Num 24:8. The repeated reference to Egypt and the Exodus appears to be designed to bring out more vividly the contrast between this poor race of liberated slaves, and its destruction of the heathen nations as its enemies. We explain the latter and difficult clauses thus: he will crush (not gnaw) the bones of his enemies, and then break his own arrows, because the instruments of warfare have become useless. (See Isaiah 2:4.) It is a strange order surely to say that he will first gnaw the bones of his enemies, and then pierce them with his arrows. We would rather account for the change from the plural to the singular thus: as he will crush the hostile nations, so he will break his (the enemies’) arrows. [KEIL renders: “he shall dash them in pieces with his arrows,” making the enemies the object of the verb. The violent alterations in the text suggested by J. D. MICHAELIS and KNOBEL are unnecessary. The order may be, from the crushing defeat of Israel’s enemies, to the instruments by which it is secured, arrows standing for the weapons of war. HIRSCH: “And as the arrows of God, Israel wounds,” i.e., Israel is the weapon in the hand of God in His warfare with His malignant foes, the enemies of the dominion of His moral law upon the earth, and it is only as the arrow of God that Israel has victorious power over the nations.”—A. G.]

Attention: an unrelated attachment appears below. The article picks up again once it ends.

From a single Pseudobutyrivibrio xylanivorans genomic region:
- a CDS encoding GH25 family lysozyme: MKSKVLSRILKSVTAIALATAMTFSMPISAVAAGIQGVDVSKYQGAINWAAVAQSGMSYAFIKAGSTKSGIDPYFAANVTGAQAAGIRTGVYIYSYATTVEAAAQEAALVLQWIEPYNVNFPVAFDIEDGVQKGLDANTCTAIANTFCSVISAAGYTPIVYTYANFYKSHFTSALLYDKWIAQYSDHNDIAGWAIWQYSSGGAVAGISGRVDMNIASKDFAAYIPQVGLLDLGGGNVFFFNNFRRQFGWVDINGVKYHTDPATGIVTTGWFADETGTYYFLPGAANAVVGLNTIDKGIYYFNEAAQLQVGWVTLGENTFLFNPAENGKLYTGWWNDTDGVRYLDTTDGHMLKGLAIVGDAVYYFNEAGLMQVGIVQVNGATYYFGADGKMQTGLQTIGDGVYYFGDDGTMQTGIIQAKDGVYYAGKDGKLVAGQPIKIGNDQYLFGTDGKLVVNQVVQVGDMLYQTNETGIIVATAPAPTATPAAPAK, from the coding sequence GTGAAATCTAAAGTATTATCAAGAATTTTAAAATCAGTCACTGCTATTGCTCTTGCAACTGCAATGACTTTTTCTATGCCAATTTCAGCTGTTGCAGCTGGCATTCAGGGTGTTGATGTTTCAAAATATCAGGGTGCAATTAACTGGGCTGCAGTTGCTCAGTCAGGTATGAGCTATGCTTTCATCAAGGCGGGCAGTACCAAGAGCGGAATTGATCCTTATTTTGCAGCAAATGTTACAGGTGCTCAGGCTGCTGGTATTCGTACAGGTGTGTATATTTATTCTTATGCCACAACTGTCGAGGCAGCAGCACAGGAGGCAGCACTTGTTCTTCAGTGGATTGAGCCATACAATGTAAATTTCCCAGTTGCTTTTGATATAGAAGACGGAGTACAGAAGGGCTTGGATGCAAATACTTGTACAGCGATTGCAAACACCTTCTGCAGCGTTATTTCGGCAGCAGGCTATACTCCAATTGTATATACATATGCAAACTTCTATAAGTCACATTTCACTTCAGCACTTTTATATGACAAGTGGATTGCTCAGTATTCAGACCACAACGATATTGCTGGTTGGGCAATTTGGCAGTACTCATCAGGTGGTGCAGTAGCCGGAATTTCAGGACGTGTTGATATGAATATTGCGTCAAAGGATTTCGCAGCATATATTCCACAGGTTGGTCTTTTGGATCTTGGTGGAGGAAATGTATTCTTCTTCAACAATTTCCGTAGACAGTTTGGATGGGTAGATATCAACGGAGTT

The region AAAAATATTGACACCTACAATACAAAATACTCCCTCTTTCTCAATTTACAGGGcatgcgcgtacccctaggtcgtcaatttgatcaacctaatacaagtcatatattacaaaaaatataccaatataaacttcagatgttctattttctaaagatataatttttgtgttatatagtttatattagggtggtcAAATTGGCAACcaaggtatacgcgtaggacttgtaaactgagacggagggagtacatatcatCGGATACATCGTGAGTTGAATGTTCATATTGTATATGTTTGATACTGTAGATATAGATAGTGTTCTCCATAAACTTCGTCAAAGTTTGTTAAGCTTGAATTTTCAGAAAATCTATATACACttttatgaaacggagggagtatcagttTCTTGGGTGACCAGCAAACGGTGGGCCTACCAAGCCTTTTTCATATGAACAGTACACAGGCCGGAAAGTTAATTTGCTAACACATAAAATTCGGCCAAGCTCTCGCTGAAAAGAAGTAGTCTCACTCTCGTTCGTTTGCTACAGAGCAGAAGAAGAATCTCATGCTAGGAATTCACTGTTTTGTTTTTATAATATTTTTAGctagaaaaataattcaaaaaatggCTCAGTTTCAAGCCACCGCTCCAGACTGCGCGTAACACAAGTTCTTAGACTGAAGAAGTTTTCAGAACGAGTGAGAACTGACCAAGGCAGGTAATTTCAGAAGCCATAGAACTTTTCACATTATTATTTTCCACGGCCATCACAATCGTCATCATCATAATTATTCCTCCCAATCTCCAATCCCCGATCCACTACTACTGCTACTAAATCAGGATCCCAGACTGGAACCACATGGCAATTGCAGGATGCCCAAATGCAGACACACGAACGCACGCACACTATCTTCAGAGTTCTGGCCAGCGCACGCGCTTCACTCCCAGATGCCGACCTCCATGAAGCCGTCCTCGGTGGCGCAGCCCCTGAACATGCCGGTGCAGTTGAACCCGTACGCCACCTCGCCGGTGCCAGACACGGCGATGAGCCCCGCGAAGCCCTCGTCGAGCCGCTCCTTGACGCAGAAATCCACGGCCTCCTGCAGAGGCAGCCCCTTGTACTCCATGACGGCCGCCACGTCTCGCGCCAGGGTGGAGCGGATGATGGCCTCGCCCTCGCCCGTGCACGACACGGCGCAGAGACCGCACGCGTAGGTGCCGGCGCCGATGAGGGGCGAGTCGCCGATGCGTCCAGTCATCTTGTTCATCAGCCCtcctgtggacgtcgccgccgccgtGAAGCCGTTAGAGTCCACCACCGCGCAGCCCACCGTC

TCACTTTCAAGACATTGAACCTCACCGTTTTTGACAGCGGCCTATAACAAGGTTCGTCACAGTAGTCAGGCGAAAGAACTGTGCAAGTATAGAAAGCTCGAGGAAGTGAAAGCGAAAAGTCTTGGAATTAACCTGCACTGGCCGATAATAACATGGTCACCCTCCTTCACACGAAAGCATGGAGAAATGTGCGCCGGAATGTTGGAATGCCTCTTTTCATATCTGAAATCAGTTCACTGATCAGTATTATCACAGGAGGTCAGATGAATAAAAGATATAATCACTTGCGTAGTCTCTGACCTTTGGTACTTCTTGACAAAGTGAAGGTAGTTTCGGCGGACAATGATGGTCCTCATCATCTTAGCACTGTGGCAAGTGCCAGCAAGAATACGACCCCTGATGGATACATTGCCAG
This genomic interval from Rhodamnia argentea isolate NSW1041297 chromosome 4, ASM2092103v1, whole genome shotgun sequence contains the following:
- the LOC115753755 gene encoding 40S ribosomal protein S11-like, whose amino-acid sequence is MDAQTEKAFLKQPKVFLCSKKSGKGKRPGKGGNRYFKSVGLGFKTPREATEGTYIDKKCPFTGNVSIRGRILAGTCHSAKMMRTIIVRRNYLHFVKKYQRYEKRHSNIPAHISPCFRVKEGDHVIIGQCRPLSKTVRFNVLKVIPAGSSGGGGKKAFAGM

The figure of the lion has a deeper significance than in 23:22. There the lion goes in search of his prey; he has not yet lain down; here he appears as a triumphant lion, who has lain down in his majesty, and will injure no more. As to the typical meaning underlying this prediction of the kingdom of Israel conquering and destroying all heathen power, see Pss. 2 and 110; Isa. 9 and 11; Dan. 2:34, 35.
Num 24:9. Comp. Gen. 12:3; 27:29; 49:9; Matt. 10:40–42.
The last words must lead to a rupture between Balak and Balaam, for their application to themselves, and their opposite purposes, was apparent. Balaam as the blesser felt himself blessed; and since Balak still wished to curse Israel, he was pursued already by the curse. [The future history will scarcely justify the supposition that Balaam felt himself blessed. He was conscious that he did not bless with the heart; it was not a blessing he desired which he utters, and hence he could not feel that he himself was heir to the blessing.—A. G.]
1Marg. To the meeting of enchantments.
2Marg. who had his eyes shut but now opened.